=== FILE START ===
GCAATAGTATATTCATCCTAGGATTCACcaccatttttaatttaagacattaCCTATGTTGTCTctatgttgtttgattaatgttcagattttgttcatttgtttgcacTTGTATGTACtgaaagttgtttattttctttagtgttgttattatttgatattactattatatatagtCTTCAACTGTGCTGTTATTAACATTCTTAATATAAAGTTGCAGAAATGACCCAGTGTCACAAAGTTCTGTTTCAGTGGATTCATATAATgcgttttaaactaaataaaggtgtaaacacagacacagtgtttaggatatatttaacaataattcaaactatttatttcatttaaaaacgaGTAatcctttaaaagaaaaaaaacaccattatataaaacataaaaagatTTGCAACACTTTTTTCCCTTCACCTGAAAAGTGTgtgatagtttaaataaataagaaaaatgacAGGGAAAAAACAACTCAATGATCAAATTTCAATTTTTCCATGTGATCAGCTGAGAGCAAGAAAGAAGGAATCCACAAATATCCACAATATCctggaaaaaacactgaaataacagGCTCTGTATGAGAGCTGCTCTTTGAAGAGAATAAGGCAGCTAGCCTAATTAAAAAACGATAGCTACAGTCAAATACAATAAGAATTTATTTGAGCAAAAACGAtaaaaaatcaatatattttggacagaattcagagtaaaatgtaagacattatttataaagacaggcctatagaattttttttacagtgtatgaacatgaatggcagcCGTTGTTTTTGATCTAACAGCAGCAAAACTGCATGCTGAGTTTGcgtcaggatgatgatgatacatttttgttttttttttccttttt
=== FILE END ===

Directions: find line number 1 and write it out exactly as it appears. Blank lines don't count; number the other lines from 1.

GCAATAGTATATTCATCCTAGGATTCACcaccatttttaatttaagacattaCCTATGTTGTCTctatgttgtttgattaatgttcagattttgttcatttgtttgcacTTGTATGTACtgaaagttgtttattttctttagtgttgttattatttgatattactattatatatagtCTTCAACTGTGCTGTTATTAACATTCTTAATATAAAGTTGCAGAAATGACCCAGTGTCACAAAGTTCTGTTTCAGTGGATTCATATAATgcgttttaaactaaataaaggtgtaaacacagacacagtgtttaggatatatttaacaataattcaaactatttatttcatttaaaaacgaGTAatcctttaaaagaaaaaaaacaccattatataaaacataaaaagatTTGCAACACTTTTTTCCCTTCACCTGAAAAGTGTgtgatagtttaaataaataagaaaaatgacAGGGAAAAAACAACTCAATGATCAAATTTCAATTTTTCCATGTGATCAGCTGAGAGCAAGAAAGAAGGAATCCACAAATATCCACAATATCctggaaaaaacactgaaataacagGCTCTGTATGAGAGCTGCTCTTTGAAGAGAATAAGGCAGCTAGCCTAATTAAAAAACGATAGCTACAGTCAAATACAATAAGAATTTATTTGAGCAAAAACGAtaaaaaatcaatatattttggacagaattcagagtaaaatgtaagacattatttataaagacaggcctatagaattttttttacagtgtatgaacatgaatggcagcCGTTGTTTTTGATCTAACAGCAGCAAAACTGCATGCTGAGTTTGcgtcaggatgatgatgatacatttttgttttttttttccttttt